British PM Theresa May speaks Mandarin at Chinese New Year reception to woo China
Attendees were visibly wowed by her attempt.
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Prime Minister of the United Kingdom, Theresa May, welcomed Chinese students to the Prime Minister’s Office in London on Feb. 21.
In what is seen as a bid to woo China, the building at 10 Downing Street temporarily accommodated bright red Chinese lanterns for the Chinese New Year reception alongside the usual decorations of portraits of past prime ministers.
May speaks Mandarin
Perhaps the highlight of the reception was May wishing the attendees a “Happy New Year” in Mandarin.
The audience, wowed by her attempt — which wasn’t half bad considering the fact that she’s a lao wai — clapped and cheered enthusiastically.
You can watch the video of the British Prime Minister speaking Mandarin here:
UK courting China
The UK currently sends 3.1 percent of its exports to China.
This is about half of its imports from China, which make up 7.2 percent of its total imports, according to official data.
But courting China is high on UK’s agenda.
This is following the 2016 referendum decision to leave the European Union (EU) and the UK reinventing itself as a global trading nation.
May met with Chinese President Xi in early February 2018, making clear that the UK will pursue its own trade policy with China and other nations post-Brexit.
Her trip to China was considered a success, bagging S$16.8 billion worth of business trade deals.
Era of UK-China relations
May also said, as they marked the “Year of the Dog” and a “golden era of UK-China relations”, it was “great to welcome people from all parts” of the country to celebrate Chinese New Year.
She added that UK-China relations are not simply limited to economic and trade relations, but also encompass opportunities for further cultural exchanges.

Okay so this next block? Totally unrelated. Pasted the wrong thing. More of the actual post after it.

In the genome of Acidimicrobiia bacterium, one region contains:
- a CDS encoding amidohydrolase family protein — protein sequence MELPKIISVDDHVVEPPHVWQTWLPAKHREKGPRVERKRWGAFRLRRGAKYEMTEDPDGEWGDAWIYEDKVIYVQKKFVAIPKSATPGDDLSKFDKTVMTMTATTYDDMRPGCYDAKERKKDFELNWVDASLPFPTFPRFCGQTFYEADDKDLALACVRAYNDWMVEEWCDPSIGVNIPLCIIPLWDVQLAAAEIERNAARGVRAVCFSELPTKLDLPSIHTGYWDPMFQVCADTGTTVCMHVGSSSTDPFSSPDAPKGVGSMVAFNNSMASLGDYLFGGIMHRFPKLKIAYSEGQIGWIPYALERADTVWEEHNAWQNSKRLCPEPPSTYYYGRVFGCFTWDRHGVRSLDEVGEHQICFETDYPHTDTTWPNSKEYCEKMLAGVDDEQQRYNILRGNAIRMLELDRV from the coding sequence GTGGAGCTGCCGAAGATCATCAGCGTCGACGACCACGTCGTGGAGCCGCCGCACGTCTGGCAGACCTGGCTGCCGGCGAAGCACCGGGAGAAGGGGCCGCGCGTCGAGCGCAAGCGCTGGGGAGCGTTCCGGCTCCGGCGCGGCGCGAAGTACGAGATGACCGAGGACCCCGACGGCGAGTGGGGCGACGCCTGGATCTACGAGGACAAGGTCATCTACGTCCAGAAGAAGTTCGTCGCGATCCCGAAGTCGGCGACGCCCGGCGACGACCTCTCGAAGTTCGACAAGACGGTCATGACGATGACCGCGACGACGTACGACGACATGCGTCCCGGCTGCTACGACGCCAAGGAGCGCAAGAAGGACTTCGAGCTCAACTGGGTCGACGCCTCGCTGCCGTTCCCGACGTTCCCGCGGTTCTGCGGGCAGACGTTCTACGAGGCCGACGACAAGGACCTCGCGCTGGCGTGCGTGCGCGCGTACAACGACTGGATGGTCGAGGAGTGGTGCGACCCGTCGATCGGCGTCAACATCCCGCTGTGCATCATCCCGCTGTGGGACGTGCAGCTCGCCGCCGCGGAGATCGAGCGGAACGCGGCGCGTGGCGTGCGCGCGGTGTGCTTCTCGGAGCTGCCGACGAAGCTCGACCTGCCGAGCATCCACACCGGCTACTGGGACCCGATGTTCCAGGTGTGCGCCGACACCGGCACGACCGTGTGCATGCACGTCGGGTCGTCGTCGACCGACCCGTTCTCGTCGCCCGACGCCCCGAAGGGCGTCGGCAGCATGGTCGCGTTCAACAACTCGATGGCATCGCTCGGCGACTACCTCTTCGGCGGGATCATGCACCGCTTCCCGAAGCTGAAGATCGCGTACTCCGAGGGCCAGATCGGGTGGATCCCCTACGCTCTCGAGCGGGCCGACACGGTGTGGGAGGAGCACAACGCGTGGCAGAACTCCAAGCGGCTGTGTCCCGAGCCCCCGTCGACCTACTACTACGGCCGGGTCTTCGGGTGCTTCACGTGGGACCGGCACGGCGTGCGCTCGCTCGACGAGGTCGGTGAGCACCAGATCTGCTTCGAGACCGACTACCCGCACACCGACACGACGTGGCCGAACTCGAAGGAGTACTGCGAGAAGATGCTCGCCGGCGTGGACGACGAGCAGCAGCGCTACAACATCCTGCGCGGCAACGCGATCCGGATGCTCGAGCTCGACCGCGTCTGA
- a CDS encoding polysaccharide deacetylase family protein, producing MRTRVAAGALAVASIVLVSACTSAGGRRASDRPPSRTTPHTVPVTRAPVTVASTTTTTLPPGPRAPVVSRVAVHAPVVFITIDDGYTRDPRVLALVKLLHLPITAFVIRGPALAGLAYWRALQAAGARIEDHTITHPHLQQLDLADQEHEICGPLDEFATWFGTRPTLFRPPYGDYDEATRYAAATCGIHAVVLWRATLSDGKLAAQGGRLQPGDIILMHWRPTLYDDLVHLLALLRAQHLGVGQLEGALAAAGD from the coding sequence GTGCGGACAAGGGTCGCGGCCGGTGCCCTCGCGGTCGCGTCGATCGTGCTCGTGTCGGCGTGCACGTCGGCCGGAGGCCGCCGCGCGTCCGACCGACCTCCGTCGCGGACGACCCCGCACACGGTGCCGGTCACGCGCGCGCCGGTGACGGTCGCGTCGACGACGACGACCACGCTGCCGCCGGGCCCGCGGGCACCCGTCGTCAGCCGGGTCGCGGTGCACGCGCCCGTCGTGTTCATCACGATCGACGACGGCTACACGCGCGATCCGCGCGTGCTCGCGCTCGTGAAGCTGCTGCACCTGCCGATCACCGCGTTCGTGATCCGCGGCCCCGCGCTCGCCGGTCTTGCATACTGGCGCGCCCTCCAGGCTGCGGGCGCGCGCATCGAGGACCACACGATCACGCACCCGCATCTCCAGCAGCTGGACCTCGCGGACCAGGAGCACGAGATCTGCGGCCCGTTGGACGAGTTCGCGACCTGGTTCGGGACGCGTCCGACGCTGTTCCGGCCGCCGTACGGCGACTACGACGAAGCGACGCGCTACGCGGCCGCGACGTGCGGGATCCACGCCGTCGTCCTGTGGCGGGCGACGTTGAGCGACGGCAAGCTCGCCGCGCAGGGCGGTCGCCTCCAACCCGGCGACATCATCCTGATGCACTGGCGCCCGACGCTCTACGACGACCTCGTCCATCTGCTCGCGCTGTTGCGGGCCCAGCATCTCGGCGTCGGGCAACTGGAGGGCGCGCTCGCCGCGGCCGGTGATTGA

There are currently 150,000 Chinese nationals studying in the UK.
Post-Brexit UK “less attractive” to China
However, her eagerness to initiate trade talks with China underscores Britain’s weakness stemming from the Brexit process, according to Forbes.
And China might not be as keen as the UK in becoming steady partners.
He added that the “golden era” between the UK and China was established while the UK was still part of the EU.
Even with Britain voicing its interest in closer cooperation with China over its prized One Belt One Road (OBOR) project, May has yet to formally endorse the scheme.
This provides the UK with less leverage than before.
UK losing financial hub attractiveness
With the Brexit process constantly looming in the background, large financial institutions have been contemplating moving to other European financial hubs.
This leaves the future of London as a major financial hub in jeopardy.
UK might then be a less attractive international base for RMB internationalisation.
While May hopes to secure a free trade agreement before leaving the European Union in 2019, she might find the goal difficult to accomplish.
Top image via CGTN/YT